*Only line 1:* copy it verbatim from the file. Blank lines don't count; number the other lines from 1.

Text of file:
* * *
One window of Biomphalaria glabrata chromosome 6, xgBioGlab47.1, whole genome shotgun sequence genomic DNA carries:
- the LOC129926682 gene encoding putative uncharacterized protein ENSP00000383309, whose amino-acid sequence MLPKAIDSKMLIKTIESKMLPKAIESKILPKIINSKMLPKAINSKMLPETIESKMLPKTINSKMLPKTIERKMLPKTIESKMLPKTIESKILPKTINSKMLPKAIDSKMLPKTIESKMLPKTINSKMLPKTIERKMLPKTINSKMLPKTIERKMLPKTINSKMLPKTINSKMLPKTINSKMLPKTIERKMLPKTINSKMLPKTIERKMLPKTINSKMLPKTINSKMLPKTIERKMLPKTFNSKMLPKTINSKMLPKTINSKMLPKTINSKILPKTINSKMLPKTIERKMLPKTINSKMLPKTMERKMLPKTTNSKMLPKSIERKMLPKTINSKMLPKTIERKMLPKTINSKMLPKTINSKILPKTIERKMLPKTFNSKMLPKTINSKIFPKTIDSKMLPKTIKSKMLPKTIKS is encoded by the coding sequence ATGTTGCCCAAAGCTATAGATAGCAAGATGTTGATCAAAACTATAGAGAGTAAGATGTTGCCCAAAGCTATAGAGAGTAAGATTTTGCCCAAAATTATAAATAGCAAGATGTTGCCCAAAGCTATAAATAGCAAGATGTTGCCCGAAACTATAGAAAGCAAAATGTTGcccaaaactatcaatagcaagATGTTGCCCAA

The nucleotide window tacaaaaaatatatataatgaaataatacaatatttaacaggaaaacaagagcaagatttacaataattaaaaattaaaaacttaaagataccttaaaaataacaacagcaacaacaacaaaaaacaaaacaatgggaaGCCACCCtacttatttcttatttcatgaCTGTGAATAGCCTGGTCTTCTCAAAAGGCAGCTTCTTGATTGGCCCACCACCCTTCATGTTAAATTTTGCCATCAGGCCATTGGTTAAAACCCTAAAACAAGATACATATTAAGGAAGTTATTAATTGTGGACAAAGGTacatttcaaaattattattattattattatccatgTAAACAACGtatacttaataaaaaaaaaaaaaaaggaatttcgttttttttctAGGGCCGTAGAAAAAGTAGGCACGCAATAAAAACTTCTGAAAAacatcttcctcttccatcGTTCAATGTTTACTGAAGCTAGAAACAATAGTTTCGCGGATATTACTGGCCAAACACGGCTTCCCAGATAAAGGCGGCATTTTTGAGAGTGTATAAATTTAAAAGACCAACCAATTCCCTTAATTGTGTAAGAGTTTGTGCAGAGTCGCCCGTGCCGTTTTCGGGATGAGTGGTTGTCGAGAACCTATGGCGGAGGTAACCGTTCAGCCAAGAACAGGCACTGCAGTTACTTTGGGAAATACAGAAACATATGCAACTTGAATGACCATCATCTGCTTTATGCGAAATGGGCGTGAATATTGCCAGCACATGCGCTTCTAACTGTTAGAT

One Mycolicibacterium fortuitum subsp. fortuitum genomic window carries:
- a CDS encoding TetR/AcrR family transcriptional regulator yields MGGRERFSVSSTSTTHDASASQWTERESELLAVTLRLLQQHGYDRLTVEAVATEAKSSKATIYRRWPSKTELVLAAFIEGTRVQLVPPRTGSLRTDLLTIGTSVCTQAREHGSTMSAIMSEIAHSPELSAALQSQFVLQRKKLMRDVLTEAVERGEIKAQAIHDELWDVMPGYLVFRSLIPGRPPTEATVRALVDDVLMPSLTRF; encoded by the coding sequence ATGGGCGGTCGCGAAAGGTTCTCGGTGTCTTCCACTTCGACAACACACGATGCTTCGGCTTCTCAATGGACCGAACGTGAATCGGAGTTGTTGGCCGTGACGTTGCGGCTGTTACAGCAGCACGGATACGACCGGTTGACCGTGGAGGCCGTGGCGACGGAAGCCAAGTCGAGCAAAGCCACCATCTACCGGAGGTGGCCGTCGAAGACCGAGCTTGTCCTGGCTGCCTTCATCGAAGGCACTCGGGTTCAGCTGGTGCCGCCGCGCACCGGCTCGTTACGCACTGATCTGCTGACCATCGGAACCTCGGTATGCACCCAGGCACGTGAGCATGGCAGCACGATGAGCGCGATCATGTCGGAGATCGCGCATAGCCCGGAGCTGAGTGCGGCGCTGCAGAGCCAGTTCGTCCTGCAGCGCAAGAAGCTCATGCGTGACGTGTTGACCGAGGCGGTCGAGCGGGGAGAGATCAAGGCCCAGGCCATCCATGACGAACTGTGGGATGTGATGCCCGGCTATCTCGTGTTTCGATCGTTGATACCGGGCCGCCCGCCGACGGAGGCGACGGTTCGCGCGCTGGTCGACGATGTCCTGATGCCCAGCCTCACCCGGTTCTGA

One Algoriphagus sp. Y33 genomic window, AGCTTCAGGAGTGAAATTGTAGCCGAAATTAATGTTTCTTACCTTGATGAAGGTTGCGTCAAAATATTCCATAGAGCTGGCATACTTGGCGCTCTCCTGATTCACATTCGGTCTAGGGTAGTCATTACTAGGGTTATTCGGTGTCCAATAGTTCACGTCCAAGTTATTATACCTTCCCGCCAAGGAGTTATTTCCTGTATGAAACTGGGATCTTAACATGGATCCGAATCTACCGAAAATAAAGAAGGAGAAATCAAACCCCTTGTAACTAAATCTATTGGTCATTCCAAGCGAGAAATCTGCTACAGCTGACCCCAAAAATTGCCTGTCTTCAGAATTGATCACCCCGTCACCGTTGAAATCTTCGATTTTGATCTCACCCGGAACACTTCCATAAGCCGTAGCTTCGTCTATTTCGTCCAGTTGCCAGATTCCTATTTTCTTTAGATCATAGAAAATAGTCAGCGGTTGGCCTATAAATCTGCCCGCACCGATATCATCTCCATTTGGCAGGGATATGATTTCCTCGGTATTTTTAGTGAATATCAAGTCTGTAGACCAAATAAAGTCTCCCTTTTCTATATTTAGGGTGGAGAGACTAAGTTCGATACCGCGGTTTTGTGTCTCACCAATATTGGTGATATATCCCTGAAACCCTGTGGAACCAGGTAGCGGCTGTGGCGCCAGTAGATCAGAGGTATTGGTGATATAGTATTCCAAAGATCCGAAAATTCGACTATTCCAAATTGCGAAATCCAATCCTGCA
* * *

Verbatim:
One window of Biomphalaria glabrata chromosome 6, xgBioGlab47.1, whole genome shotgun sequence genomic DNA carries: